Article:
As the controversy presented to the Court is founded on the construction and application of the Railway Labor Act, it is desirable at the outset to analyze and summarize the statutory scheme. The Railway Labor Act (Act of May 20, 1926, 44 Stat. 577, as amended by the Act of June 21, 1934, 48 Stat. 1186; 45 U.S.C. §§ 151-163) established a system for the amicable adjustment of labor disputes in the railroad industry. It contains a well-conceived, carefully planned, elaborate system for the settlement of differences between carriers and their employees by means of negotiation, mediation, and arbitration. It provides in detail certain specified steps to be successively pursued in chronological order when such a controversy arises. Neither employers nor employees may unilaterally make or insist on any changes in agreements affecting rates of pay, rules, or working conditions, without first resorting to the remedies provided by the Act. Chief Justice Hughes stated that the major purpose of Congress in passing the Railway Labor Act was to provide a machinery to prevent strikes, Texas & N.O.R. Co. v. Brotherhood of Railway and Steamship Clerks, 281 U.S. 548, 565, 50 S. Ct. 427, 74 L. Ed. 1034.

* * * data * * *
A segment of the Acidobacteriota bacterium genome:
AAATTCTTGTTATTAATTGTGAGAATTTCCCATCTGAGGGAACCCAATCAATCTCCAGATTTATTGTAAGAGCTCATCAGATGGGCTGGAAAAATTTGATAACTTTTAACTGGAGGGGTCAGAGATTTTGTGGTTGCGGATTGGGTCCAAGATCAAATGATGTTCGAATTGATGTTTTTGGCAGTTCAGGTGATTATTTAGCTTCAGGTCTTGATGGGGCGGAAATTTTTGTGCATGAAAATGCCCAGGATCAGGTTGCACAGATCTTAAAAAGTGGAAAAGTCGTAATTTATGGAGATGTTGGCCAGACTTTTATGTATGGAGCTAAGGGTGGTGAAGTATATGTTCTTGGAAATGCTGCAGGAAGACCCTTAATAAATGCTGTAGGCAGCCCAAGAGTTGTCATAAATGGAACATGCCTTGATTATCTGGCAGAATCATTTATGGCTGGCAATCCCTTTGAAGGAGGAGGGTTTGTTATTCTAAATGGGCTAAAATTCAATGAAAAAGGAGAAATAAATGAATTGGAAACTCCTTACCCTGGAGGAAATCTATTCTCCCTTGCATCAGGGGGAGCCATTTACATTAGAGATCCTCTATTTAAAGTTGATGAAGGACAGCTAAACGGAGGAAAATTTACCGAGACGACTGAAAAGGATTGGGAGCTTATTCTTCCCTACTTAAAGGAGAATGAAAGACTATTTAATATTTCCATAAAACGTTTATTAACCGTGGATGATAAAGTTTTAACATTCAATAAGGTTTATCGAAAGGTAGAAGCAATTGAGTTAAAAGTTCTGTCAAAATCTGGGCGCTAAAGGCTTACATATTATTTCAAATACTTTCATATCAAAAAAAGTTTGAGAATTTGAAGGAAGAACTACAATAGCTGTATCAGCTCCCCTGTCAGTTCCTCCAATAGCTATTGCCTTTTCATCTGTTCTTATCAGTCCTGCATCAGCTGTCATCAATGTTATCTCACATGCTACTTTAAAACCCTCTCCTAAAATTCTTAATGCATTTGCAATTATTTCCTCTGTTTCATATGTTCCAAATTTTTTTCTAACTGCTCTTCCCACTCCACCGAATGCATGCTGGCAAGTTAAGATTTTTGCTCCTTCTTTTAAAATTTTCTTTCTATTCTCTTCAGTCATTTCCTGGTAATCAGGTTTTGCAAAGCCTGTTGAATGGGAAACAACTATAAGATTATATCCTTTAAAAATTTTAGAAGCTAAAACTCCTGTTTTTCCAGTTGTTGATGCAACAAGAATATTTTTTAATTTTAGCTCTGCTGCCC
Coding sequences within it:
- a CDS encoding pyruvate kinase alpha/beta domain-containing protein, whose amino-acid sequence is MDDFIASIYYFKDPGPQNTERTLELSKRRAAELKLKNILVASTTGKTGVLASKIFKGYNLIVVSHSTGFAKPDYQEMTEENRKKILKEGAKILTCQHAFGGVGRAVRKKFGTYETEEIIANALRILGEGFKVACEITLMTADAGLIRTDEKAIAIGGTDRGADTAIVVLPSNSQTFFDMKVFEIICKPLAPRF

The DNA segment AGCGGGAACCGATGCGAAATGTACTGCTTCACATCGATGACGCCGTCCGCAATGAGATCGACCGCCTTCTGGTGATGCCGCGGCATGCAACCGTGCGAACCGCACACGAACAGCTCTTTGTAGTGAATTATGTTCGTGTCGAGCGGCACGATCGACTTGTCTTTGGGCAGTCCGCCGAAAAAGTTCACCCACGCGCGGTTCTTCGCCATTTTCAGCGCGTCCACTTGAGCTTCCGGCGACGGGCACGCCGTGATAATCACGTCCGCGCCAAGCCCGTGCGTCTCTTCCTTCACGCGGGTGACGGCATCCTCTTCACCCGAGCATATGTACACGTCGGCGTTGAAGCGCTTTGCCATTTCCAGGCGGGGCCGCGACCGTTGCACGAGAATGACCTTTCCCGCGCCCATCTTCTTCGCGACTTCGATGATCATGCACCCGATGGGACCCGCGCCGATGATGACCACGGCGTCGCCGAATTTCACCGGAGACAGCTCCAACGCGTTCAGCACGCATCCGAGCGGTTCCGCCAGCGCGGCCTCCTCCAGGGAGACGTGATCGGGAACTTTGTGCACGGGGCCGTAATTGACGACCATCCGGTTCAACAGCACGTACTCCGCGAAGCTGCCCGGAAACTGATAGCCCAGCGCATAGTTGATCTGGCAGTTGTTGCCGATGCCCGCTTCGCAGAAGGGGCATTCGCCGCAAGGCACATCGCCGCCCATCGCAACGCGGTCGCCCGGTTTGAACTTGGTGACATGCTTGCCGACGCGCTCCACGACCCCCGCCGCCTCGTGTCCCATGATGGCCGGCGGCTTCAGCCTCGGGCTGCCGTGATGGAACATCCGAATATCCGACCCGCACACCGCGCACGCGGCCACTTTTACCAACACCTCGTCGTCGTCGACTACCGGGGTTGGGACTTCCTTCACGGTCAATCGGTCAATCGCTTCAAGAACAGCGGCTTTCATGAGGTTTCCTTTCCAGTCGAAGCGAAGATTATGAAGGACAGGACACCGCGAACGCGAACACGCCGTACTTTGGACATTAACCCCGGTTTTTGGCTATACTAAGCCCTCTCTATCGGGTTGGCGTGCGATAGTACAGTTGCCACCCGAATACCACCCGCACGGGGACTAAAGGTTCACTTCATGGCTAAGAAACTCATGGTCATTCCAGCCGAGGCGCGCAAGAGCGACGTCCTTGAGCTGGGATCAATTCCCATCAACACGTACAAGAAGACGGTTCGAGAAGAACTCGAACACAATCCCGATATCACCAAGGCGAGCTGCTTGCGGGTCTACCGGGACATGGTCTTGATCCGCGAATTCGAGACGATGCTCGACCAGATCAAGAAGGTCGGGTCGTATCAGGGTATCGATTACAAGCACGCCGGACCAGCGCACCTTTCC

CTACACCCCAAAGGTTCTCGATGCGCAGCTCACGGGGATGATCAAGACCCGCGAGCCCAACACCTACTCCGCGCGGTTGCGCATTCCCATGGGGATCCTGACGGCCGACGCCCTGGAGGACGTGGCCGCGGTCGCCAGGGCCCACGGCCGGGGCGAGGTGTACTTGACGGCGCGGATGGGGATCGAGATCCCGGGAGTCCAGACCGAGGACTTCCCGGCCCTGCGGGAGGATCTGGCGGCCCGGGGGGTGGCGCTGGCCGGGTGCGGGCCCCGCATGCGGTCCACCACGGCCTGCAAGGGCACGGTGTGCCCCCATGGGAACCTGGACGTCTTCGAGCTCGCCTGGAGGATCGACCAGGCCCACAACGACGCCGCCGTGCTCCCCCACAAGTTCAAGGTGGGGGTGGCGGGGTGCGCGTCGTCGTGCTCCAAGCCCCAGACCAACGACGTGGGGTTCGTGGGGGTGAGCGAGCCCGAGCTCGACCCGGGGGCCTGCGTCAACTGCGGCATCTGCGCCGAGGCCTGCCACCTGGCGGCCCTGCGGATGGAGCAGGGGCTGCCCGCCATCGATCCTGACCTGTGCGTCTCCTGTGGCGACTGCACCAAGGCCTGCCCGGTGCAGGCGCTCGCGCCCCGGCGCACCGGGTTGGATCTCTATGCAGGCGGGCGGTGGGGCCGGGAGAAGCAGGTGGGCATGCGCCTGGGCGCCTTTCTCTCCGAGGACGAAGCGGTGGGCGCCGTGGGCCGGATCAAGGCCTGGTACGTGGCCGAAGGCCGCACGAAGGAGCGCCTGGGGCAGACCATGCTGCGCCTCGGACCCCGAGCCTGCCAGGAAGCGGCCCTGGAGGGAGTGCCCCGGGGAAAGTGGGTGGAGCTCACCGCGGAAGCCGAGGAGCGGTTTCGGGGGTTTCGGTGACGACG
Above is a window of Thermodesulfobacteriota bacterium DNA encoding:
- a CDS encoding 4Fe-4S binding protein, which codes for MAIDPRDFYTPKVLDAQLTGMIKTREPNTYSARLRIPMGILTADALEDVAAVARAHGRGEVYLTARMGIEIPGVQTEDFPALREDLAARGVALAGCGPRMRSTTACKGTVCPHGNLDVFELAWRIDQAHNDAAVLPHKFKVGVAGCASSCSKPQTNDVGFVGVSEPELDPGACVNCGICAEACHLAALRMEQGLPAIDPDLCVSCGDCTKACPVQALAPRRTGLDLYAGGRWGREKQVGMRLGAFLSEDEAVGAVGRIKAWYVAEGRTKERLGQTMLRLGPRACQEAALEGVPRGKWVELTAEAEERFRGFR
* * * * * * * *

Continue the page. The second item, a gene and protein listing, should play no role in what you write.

It is emphatically announced in the statute that "It shall be the duty of all carriers, their officers, agents, and employees to exert every reasonable effort to make and maintain agreements concerning rates of pay, rules, and working conditions, and to settle all disputes, . . . in order to avoid any interruption to commerce or to the operation of any carrier growing out of any dispute between the carrier and the employees thereof." Sec. 2, 45 U.S.C. § 152, par. "First". The provision immediately following prescribes that, "All disputes between a carrier or carriers and its or their employees shall be considered, and, if possible, decided, with all expedition, in conferences between representatives designated and authorized so to confer, respectively, by the carrier or carriers and by the employees thereof interested in the dispute."